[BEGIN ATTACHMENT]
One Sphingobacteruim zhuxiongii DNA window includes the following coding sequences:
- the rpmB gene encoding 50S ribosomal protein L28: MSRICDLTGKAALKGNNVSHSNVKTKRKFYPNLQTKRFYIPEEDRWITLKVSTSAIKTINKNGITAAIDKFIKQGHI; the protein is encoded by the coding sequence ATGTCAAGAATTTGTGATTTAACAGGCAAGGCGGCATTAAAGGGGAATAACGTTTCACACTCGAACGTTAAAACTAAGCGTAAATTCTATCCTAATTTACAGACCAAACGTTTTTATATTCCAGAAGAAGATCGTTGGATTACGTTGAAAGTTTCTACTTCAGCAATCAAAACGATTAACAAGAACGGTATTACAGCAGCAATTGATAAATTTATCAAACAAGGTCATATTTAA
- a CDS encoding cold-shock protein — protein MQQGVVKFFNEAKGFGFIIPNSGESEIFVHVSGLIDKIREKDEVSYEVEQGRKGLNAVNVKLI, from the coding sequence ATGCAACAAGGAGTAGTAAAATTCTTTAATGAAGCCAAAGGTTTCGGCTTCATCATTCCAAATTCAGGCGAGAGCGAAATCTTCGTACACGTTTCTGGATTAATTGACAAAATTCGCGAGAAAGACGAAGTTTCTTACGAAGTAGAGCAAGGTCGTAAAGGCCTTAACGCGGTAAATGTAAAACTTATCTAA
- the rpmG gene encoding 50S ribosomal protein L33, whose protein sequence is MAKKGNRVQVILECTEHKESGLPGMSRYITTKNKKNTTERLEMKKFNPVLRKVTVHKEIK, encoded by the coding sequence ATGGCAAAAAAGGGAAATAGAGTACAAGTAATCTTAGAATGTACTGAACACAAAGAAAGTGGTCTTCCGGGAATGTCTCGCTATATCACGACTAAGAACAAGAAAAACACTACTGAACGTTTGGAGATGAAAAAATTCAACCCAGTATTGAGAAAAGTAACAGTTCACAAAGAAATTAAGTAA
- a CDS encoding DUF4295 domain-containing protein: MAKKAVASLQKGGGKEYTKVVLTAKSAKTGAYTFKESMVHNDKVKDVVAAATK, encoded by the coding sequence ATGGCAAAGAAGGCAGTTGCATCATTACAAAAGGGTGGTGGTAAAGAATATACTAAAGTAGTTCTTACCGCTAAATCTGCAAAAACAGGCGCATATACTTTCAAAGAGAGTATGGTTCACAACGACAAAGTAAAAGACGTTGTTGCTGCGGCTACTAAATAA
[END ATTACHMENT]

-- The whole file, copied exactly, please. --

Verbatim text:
One Sphingobacteruim zhuxiongii DNA window includes the following coding sequences:
- the rpmB gene encoding 50S ribosomal protein L28: MSRICDLTGKAALKGNNVSHSNVKTKRKFYPNLQTKRFYIPEEDRWITLKVSTSAIKTINKNGITAAIDKFIKQGHI; the protein is encoded by the coding sequence ATGTCAAGAATTTGTGATTTAACAGGCAAGGCGGCATTAAAGGGGAATAACGTTTCACACTCGAACGTTAAAACTAAGCGTAAATTCTATCCTAATTTACAGACCAAACGTTTTTATATTCCAGAAGAAGATCGTTGGATTACGTTGAAAGTTTCTACTTCAGCAATCAAAACGATTAACAAGAACGGTATTACAGCAGCAATTGATAAATTTATCAAACAAGGTCATATTTAA
- a CDS encoding cold-shock protein — protein MQQGVVKFFNEAKGFGFIIPNSGESEIFVHVSGLIDKIREKDEVSYEVEQGRKGLNAVNVKLI, from the coding sequence ATGCAACAAGGAGTAGTAAAATTCTTTAATGAAGCCAAAGGTTTCGGCTTCATCATTCCAAATTCAGGCGAGAGCGAAATCTTCGTACACGTTTCTGGATTAATTGACAAAATTCGCGAGAAAGACGAAGTTTCTTACGAAGTAGAGCAAGGTCGTAAAGGCCTTAACGCGGTAAATGTAAAACTTATCTAA
- the rpmG gene encoding 50S ribosomal protein L33, whose protein sequence is MAKKGNRVQVILECTEHKESGLPGMSRYITTKNKKNTTERLEMKKFNPVLRKVTVHKEIK, encoded by the coding sequence ATGGCAAAAAAGGGAAATAGAGTACAAGTAATCTTAGAATGTACTGAACACAAAGAAAGTGGTCTTCCGGGAATGTCTCGCTATATCACGACTAAGAACAAGAAAAACACTACTGAACGTTTGGAGATGAAAAAATTCAACCCAGTATTGAGAAAAGTAACAGTTCACAAAGAAATTAAGTAA
- a CDS encoding DUF4295 domain-containing protein: MAKKAVASLQKGGGKEYTKVVLTAKSAKTGAYTFKESMVHNDKVKDVVAAATK, encoded by the coding sequence ATGGCAAAGAAGGCAGTTGCATCATTACAAAAGGGTGGTGGTAAAGAATATACTAAAGTAGTTCTTACCGCTAAATCTGCAAAAACAGGCGCATATACTTTCAAAGAGAGTATGGTTCACAACGACAAAGTAAAAGACGTTGTTGCTGCGGCTACTAAATAA